NSA's bulk phone data collection ruled unconstitutional by federal judge




Yes! Way too early to break out the champagne, but still...


Yes, this is round one of approximately infinity.


Chief Justice Roberts, the prick, will put Judge Leon in his place.


OK, progress. Now let's see if it sticks. They are going to come back strong. We have to plan for it and hit them even harder.


Yes. The price of eternal vigilance is extreme amounts of repetition.


Cool, now they can say they've stopped until a couple years from now it comes out that they haven't.


I wonder if Snowden is considering offering amnesty for the NSA, if they clean up their activities.


This is just what I needed to rinse the 60 Minutes out of my mouth.


Admittedly, I am still quite saddened by the presence that process even existed. The Bill of Rights was set up in order to give any citizen the rights of a respectable sovereign king / queen. We need to stand by them, humans will always fall into a state of ego driven manipulation. The rights of humans are accountable.

Just want to make an observation; When you hear some Americans who want to make sure their bill of rights are accounted for (specifically the 2nd Amendment), do not judge them; Merely understand their view point. No man is safe without the ability to defend themselves. Humans will always be a rough ashlar.

“Foolish liberals who are trying to read the Second Amendment out of the Constitution by claiming it's not an individual right or that it's too much of a public safety hazard, don't see the danger in the big picture. They're courting disaster by encouraging others to use the same means to eliminate portions of the Constitution they don't like.” ― Alan M. Dershowitz

“The strongest reason for the people to retain the right to keep and bear arms is, as a last resort, to protect themselves against tyranny in government." ― Thomas Jefferson


Hope Judge Leon checks his brake lines meticulously from now on.


Don't remind me. Had a cow-orker shocked that I didn't consider Snowden a criminal.

"But, the NSA showed 60 Minutes last night. . . . "

Indeed, they did. The showed them EXACTLY what they wanted them to see. As opposed to, oh, the whole picture. . .


It will be more likely his internet browser history that brings him down. The NSA can doctor that without having to leave their cubicles.

Tomorrows Headlines Today, "Federal Judge Child Porn Narco Terrorist Shock!"


You forgot "Communist" in there.


This is a dangerous precedent though - if it can be the case that the admissibility of one pen recorder in 1979 that monitored the pulse dialling of one suspect on a piece of ticker tape doesn't automatically imply the legality of an automated surveillance system that encompasses the phone records of all 300 million Americans in real time, after a mere 34 years of technical development - then maybe the 2nd amendment which was written in the late 1700's when people were armed with ball muskets didn't automatically envisage the early 21st century, when we have 1500 ft/s muzzle velocity semi-automatic AR-15's armed with depleted uranium rounds for sale at every Walmarts?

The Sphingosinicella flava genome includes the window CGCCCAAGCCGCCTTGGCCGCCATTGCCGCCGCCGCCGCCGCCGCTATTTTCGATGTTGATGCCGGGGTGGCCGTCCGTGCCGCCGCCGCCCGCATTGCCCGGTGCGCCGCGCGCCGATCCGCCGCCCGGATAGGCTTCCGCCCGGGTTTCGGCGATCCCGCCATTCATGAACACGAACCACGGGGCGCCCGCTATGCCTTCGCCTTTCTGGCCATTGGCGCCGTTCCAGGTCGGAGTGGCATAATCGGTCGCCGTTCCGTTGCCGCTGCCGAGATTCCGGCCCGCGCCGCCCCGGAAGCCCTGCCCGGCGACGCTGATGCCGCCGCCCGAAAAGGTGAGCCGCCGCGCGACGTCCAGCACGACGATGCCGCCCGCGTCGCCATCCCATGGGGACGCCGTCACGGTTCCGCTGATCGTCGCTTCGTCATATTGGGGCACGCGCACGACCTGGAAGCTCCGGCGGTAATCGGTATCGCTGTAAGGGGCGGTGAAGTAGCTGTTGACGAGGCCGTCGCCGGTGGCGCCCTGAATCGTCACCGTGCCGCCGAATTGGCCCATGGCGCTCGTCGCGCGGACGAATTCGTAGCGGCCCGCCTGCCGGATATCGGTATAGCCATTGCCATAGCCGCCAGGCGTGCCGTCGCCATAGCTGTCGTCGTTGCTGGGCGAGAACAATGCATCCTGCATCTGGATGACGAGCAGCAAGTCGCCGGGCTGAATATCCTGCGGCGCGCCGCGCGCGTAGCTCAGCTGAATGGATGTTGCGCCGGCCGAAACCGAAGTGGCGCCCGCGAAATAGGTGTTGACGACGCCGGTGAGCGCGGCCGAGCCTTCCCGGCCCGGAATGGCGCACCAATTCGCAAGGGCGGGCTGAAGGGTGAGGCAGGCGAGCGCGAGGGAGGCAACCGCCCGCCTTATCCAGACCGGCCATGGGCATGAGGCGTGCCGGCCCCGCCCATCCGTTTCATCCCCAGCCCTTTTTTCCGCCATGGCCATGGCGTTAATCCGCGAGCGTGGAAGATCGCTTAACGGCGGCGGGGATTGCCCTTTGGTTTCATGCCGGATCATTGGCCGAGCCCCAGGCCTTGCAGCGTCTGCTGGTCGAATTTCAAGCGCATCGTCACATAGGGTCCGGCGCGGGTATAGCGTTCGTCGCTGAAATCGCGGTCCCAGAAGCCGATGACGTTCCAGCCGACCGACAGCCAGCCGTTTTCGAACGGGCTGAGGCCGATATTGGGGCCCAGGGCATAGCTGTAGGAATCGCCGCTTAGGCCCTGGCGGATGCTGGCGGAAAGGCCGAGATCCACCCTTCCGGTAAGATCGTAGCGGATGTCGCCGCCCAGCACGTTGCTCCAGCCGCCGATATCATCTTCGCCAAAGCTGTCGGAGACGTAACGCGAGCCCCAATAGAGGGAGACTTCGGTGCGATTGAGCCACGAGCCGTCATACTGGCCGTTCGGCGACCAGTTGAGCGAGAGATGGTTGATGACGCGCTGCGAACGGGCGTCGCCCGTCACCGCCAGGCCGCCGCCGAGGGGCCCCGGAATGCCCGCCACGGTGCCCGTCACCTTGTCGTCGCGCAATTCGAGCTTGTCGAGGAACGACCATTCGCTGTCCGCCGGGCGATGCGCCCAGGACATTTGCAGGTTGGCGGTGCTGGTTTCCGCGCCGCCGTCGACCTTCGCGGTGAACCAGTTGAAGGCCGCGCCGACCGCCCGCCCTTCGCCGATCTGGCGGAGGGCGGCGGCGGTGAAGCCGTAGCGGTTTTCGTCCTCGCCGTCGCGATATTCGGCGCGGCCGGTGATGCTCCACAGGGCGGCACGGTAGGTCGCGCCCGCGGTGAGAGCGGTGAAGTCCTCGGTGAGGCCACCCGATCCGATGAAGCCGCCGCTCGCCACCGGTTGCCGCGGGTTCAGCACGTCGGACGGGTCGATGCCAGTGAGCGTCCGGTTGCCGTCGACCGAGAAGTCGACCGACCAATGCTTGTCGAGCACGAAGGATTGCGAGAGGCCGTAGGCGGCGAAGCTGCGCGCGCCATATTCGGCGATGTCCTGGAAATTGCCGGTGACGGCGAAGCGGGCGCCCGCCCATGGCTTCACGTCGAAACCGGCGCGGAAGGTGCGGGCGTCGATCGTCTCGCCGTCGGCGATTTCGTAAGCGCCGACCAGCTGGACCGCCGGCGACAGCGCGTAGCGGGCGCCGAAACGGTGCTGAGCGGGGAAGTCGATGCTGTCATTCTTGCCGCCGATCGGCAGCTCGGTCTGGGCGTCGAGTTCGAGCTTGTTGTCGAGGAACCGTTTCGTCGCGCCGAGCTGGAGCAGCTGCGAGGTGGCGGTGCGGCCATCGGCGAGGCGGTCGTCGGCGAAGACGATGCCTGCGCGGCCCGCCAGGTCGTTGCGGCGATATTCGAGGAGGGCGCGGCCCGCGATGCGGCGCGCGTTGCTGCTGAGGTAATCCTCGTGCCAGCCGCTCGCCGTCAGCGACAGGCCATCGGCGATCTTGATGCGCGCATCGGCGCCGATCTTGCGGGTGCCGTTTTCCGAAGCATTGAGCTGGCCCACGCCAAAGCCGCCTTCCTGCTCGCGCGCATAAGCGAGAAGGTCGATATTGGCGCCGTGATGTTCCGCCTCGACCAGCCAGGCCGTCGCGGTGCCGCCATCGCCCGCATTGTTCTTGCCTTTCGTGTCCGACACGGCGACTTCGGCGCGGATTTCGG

Surely we have to keep warrantless, suspicionless mass-surveillance in order not to revisit the logic behind our verbatim interpretation of the 2nd amendment today, despite 200 years of technical progress? Down with Judge Leon! out of our cold dead hands!


Though that was a beautiful run-on like sentence, I would like to point out several observations:

  • You can not buy uranium rounds at Walmart.
  • The writers of the Bill of Rights did perceive that weapons would be more advanced in the future. This is why the 2nd amendment states "shall not be infringed".
  • Then revisit it when they take something from you. Something that is of worth.

Will it then, be important to stand your ground? I know who I will be; A kind human with the will to live, respectful of other sovereign human beings, insistent that I or my friends shall not be tread on.

"Human rights originate in Nature, thus, rights cannot be granted via political charter, because that implies that rights are legally revocable" - Thomas Paine


I heard and interesting quote on NPR the other day that made me shudder. It was along the lines of "We aren't against the 2nd amendment. We just believe it should be regulated." My reaction was to immediately apply the same logic to other amendments. The 4th and the NSA came immediately to mind. Shudder.

Yes, "regulated" may have a different meaning with the 2nd. But the philosophy that rights can be shaved here and there for expediency gives me the creeps.


I don't like that line of thinking. The thought should be that our rights are inherent to our existence and that the laws merely define them and give our legal system the ability to enforce them. For instance, you shouldn't get murdered or robbed. The law shouldn't be the only reason people don't murder or rob, you just plain shouldn't murder or rob people. It's actually considered quite rude to do either of these things to someone. A lot of religions have these sort of 'laws' too.


Honestly curious; how does the perception of the authors that weapons would be more advanced in the future directly lead to the inclusion of the phrase "shall not be infringed"? Can you please explain the logical connection? Thanks!

A well regulated militia, being necessary to the security of a free state, the right of the people to keep and bear arms, shall not be infringed.


I would never conceive of hurting anyone. I would however like the right to defend myself. As a human being deserve that.